This just in: Apple and Facebook are bad guys out to steal your precious Webbernet freedoms. Google? Just a cuddly widdle bear, waiting for a hug. Or so says Sergey Brin in an interview published yesterday in the U.K.'s Guardian.
Perhaps that is a wee bit of an oversimplification. What Brin really said was this:
Very powerful forces ... have lined up against the open Internet on all sides and around the world. ... For example, all the information in apps -- that data is not crawlable by Web crawlers. You can't search it.
You have to play by [Facebook's] rules, which are really restrictive. The kind of environment that we developed Google in, the reason that we were able to develop a search engine, is the Web was so open. Once you get too many rules, that will stifle innovation.
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Brin is talking about the fact that Apple's apps universe and Facebook are walled gardens that say "invitation only" on the gate, and Google isn't on the guest list. Some critics have suggested that Brin's statements might be a bit self-serving, given that Apple and Facebook are Google's two biggest competitors.
Ya think? Of course, the notion that Apple is a world unto itself is hardly new. Part of what Apple prided itself on in the Jobs era and beyond has been a near-fanatical control over everything in the Mac and iOS ecosystems, especially the iTunes Store. The company and its supporters have argued that limiting options makes Apple products less likely to fail than, say, Windows products, and the vetting process for the iTunes Store helps keep apps safer than, say, Android Market's -- er, I mean Google Play's -- anything-goes atmosphere.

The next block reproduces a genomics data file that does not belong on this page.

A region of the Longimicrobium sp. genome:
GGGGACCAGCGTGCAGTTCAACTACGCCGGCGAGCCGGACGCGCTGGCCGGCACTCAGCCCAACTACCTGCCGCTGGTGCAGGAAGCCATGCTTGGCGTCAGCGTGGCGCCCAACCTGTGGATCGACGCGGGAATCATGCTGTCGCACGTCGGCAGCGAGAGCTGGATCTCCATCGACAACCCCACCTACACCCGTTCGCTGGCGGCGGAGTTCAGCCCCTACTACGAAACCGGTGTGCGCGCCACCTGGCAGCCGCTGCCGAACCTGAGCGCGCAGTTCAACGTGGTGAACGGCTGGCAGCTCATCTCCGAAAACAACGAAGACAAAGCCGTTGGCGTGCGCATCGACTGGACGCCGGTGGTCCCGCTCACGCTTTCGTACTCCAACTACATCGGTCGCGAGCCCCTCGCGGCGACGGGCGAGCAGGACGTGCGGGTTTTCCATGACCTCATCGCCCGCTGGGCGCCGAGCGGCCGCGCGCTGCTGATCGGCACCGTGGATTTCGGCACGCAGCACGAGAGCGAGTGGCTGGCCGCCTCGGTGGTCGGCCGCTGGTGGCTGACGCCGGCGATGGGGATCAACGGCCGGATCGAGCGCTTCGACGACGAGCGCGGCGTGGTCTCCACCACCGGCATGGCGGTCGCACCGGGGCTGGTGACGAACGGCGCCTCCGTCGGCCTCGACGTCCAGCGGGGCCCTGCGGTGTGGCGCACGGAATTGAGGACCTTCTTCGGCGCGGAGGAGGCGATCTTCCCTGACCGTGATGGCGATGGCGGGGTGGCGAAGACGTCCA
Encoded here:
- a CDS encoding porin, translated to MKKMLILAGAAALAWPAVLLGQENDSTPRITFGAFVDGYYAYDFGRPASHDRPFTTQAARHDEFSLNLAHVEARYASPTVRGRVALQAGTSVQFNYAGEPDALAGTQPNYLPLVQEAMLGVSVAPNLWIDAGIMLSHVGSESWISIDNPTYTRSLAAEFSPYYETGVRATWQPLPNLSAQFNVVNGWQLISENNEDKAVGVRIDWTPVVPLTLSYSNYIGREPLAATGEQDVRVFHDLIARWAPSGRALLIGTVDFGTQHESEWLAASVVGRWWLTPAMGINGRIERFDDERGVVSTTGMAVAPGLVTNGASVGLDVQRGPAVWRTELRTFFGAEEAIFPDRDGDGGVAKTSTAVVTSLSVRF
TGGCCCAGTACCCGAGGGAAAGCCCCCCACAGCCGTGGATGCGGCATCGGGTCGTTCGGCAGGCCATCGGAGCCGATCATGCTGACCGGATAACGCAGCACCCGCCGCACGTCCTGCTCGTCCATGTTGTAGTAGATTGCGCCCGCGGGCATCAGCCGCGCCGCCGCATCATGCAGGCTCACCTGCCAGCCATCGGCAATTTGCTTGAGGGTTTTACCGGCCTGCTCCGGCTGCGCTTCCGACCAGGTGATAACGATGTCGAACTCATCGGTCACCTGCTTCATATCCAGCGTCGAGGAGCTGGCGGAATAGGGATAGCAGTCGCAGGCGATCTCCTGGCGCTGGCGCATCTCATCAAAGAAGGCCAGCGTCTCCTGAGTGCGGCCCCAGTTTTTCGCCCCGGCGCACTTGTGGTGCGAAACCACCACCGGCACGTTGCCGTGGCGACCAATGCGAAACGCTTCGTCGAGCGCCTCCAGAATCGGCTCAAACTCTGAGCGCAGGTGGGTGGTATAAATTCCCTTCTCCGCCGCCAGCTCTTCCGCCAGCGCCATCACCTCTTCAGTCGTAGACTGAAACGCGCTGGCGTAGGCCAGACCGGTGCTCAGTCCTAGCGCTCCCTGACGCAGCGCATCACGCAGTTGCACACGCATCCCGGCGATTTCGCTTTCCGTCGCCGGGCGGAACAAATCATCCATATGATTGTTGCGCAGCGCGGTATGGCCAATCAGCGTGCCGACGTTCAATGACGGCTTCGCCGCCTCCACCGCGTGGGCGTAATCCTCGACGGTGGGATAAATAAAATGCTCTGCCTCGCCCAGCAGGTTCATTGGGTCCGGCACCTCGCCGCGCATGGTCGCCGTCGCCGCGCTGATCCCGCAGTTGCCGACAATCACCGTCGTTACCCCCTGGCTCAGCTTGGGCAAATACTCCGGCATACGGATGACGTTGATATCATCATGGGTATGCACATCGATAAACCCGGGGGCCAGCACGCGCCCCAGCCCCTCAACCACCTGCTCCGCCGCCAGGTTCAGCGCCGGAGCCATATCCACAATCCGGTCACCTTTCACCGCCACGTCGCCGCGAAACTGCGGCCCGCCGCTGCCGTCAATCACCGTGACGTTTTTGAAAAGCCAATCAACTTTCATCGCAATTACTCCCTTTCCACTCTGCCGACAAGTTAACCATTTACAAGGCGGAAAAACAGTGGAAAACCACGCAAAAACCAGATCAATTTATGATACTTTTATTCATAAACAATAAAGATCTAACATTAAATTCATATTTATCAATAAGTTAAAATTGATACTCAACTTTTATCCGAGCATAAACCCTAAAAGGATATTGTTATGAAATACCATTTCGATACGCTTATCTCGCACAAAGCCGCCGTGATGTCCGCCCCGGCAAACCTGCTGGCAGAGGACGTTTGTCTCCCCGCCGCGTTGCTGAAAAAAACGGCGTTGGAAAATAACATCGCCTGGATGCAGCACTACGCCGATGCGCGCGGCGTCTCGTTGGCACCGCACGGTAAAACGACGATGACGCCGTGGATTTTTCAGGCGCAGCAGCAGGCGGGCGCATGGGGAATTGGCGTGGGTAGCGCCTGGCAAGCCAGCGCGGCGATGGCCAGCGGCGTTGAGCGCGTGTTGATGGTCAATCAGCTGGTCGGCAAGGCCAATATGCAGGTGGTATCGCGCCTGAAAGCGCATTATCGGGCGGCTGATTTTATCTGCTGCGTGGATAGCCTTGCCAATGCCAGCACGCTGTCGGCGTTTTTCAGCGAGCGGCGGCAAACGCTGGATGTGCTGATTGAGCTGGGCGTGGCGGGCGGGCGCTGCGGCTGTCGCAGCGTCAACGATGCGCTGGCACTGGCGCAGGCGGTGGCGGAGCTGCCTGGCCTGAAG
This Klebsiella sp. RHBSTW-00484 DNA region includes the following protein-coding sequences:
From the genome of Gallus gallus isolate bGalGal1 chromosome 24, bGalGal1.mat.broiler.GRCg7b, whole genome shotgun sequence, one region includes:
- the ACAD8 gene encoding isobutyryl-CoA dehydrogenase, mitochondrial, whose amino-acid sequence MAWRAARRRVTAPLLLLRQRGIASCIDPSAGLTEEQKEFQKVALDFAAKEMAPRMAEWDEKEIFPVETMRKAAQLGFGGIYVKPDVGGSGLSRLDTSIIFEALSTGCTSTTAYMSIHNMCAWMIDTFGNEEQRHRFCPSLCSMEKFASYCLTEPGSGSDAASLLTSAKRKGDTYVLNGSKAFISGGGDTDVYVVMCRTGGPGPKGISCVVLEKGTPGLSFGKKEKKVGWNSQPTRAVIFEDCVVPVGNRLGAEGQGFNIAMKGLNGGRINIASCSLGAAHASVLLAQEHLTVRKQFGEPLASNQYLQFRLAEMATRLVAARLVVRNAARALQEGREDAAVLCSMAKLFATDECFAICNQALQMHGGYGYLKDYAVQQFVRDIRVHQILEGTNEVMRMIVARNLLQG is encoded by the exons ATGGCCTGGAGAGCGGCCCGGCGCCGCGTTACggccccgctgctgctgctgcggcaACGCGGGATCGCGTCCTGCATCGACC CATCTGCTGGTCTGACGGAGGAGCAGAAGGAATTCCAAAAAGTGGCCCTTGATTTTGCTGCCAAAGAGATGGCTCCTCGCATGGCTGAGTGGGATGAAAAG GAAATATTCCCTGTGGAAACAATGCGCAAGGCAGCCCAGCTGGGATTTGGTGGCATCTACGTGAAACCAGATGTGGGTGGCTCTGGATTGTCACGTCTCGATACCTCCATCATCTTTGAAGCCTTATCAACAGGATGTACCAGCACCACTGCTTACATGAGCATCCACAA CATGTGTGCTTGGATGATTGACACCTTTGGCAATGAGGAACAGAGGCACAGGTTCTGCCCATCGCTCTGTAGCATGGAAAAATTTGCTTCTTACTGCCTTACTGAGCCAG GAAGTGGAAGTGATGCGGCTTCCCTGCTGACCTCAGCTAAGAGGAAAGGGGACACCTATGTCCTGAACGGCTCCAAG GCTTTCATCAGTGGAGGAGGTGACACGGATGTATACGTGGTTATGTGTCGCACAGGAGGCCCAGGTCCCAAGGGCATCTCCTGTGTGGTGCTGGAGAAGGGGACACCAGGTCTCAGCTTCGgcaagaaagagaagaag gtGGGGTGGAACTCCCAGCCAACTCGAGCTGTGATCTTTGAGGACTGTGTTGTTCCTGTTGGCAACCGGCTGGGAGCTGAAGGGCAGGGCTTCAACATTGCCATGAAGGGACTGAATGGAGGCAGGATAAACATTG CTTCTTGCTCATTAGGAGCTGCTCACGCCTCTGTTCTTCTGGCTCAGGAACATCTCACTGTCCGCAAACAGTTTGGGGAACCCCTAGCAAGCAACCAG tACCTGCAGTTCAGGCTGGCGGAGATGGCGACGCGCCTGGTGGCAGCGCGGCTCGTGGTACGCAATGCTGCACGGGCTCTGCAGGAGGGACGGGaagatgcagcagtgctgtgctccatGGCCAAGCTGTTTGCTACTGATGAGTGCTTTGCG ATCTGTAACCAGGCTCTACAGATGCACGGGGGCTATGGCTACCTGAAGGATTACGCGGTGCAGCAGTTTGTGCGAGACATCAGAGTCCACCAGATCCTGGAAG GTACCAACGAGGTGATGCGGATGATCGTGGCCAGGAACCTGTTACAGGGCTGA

Both of those notions have taken big hits lately. Last November, security researcher Charlie Miller managed to slip a potentially malevolent rogue app right past the Apple Store mandarins. (Apple responded by revoking his developer credentials). Of course, the current Flashback Trojan botnet puts the lie to the notion that Macs are somehow virus free. Apple's walled garden is becoming less and less beneficial to anyone but Apple.
As for Facebook, it is the AOL of our generation. It wants its own separate Internet with its own separate rules. That would OK, I guess, if Facebook did a good job of policing its own turf. But it doesn't. Its search capabilities are atrocious, scammers are running wild, and its app approval process makes Google's look flawless by comparison. There are weeds growing all over Facebook's walled garden, and Facebook responds by building taller fortifications.